Vertica Tree diagram

There are four levels and the root node has an ID of 1. Each node is assumed to have one and only one parent (except for the root node) and each parent node may have zero to many child nodes. The above structure can be loaded into a table (hier_tab) having two columns: Parent_ID and Node_ID, which represent all the (parent, child) pairs in the above hierarchical tree:

CHart 1

It is possible to develop a script to “flatten” out this table by starting from the root node, going down the tree recursively one level at a time and stopping when there is no data left (i.e. reaching the max level or depth of the tree). The final output is a new table (hier_tab_flat):

Chart 2

What’s so special above this “flattened” table? First, this table has the same key (Node_ID) as the original table; Second, this table has several extra columns named as LEVEL_N_ID and the number of these columns is equal to the max number of levels (4 in this case) plus one extra LEVEL column; Third, for each node in this table, there is a row that includes the ID’s of all of its parents up to the root (LEVEL=1) and itself. This represents a path starting from a node and going all the way up to the root level.The power of this new “flattened” table is that it has encoded all the hierarchical tree info in the original table. Questions such as finding a level of a node and all the nodes that are below a give node, etc. can be translated into relatively simple SQL statements by applying predicates to the proper columns.

Example 1: Find all the nodes that are at LEVEL=3.Select Node_ID From hier_tab_flat Where LEVEL=3;Example 2: Find all the nodes that are below node= 88063633.

This requires two logical steps (which can be handled in a front-end application to generate the proper SQL).

Step 2.1. Find the LEVEL of node= 88063633 (which is 3).

Select LEVEL From hier_tab_flat Where Node_ID=88063633;

Step 2.2. Apply predicates to the column LEVE_3_ID:

Select Node_ID From hier_tab_flat Where LEVE_3_ID =88063633;

Complex business conditions such as finding all the nodes belonging to node=214231509 but excluding the nodes that are headed by node=88063633 can now be translated into the following SQL:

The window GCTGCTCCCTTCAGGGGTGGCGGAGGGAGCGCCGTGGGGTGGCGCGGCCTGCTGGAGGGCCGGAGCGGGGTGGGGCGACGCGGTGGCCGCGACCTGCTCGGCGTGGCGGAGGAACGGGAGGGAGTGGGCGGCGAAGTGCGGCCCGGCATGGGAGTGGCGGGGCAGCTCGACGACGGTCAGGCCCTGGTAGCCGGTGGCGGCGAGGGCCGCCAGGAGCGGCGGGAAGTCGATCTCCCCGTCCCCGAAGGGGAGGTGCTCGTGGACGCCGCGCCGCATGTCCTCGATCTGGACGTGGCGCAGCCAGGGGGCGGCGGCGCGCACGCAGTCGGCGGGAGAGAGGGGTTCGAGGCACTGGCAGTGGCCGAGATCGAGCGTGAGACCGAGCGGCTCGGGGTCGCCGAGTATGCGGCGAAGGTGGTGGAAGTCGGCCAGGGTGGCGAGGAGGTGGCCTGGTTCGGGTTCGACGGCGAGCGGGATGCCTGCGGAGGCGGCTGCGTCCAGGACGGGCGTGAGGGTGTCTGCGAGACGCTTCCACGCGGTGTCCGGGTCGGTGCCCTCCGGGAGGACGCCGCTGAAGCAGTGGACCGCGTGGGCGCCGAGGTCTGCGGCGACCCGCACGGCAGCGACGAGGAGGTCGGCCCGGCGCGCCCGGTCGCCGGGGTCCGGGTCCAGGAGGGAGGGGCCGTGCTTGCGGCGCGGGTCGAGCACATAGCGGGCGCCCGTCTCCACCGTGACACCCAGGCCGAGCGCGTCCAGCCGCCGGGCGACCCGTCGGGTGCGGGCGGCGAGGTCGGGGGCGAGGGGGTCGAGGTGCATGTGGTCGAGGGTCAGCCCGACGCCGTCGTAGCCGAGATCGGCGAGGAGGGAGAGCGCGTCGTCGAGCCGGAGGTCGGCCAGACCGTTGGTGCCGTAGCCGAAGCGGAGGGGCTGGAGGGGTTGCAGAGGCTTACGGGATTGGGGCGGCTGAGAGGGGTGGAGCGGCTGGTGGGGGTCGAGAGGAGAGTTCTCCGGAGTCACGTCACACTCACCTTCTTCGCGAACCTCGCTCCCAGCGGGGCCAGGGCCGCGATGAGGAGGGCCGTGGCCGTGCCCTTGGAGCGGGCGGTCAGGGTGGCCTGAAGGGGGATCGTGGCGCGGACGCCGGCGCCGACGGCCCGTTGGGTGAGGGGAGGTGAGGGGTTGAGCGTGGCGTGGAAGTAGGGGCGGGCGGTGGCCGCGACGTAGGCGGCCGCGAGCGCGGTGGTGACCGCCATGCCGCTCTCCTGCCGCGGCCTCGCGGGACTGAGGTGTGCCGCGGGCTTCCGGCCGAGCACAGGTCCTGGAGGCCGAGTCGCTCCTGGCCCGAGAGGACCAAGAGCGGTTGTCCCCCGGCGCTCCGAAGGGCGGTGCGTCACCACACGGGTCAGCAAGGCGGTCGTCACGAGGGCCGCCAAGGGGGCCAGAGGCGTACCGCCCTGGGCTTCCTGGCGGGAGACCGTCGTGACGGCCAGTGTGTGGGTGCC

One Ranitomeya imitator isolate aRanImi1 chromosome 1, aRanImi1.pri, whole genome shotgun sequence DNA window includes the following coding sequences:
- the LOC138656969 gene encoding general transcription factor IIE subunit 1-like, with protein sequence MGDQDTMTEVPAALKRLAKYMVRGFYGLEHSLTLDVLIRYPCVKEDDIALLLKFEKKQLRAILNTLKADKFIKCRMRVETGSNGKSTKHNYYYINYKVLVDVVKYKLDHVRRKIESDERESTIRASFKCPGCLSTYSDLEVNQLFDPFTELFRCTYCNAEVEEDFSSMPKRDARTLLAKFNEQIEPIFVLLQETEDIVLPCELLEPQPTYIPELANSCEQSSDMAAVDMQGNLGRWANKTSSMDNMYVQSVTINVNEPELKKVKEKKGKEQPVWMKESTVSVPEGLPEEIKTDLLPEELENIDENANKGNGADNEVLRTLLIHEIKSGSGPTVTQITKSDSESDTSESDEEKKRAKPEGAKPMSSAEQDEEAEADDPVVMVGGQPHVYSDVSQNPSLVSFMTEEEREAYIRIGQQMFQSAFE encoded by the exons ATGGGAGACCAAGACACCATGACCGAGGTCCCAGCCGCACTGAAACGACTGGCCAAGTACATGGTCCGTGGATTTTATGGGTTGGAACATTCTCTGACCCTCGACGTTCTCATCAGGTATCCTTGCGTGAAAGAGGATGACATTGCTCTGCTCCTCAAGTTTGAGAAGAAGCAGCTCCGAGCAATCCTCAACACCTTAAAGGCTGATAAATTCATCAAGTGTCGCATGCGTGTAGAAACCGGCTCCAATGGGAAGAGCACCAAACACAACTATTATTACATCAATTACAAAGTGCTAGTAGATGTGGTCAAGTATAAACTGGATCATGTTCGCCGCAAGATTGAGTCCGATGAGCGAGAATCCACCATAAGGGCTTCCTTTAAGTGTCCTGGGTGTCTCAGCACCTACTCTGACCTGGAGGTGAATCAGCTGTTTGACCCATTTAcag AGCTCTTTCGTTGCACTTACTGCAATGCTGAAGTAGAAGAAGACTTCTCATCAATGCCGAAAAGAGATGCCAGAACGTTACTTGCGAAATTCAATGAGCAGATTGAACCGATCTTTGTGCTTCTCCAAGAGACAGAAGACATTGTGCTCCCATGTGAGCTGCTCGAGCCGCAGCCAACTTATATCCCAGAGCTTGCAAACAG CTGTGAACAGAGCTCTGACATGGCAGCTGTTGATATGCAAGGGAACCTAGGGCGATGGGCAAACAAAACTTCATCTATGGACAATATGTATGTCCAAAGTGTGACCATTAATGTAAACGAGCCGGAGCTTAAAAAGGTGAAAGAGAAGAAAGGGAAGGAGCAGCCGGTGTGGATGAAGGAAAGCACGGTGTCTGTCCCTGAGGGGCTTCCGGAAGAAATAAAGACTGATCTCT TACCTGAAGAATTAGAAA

Select Node_ID
From hier_tab_flat
Where LEVE_2_ID=214231509
And LEVE_3_ID <> 88063633 ;

By invoking the script that flattens one hierarchy repeatedly, you can also flatten a table with multiple hierarchies using the same design. With this flattened table in your Vertica tool box, you can climb up and down any hierarchical tree using nothing but SQL.

Po Hong is a senior pre-sales engineer in HP Vertica’s Corporate Systems Engineering (CSE) group with a broad range of experience in various relational databases such as Vertica, Neoview, Teradata and Oracle

HP Vertica Tutorials You Asked, We Listened.

Over recent months, we’ve heard our community request short, instructional videos and tutorials to help them learn more about the rich and powerful features of the HP Vertica Analytics Platform.

Well, we heard you, and have developed and posted some initial videos to help you maximize your investment in HP Vertica. We’ve posted a new videos that highlight new features in HP Vertica 7 (“Crane”). Among the videos we’ve posted are:

  • A two-part series on the HP Vertica Connector for HCatalog. Part 1 provides an overview. Part 2 includes a demonstration:
  • A demonstration of the power of HP Vertica Flex Zone:
  • A tuturial on how to run Database Designer in Management Console 7:
  • A five-part series that demonstrates how to set up HP Vertica 7 with Amazon Web Services
  • An introduction to HP Vertica 7 Fault Groups

You can see these and all video tutorials here. Here’s a sample:


Stay tuned in the weeks ahead. We’ll be posting new videos that highlight new features in Management Console, how to use Fault Groups to set up large clusters, and more.

We’d love to hear more from you! If you have any suggestions or ideas for topics for future videos, let us know. You can post your ideas on our forum at community.vertica.com, or you can send ideas to vertica-docfeedback@hp.com

We’re committed to your success! Check back soon to see what’s new in HP Vertica Tutorials!

Visualizing Your Query Plan with Management Console 7

You run your newly crafted query and patiently wait for the results to appear on the terminal. You stare at your clock, waiting. 1 minute, 2 minutes, then 5, then 10. Your heart sinks. Why is it taking so long,? The query should be done by now, you tell yourself. You built your projections to optimize the joins, you’re sure there is enough memory to avoid spilling to disk. You start to doubt yourself at this point, so you’ll check to make sure.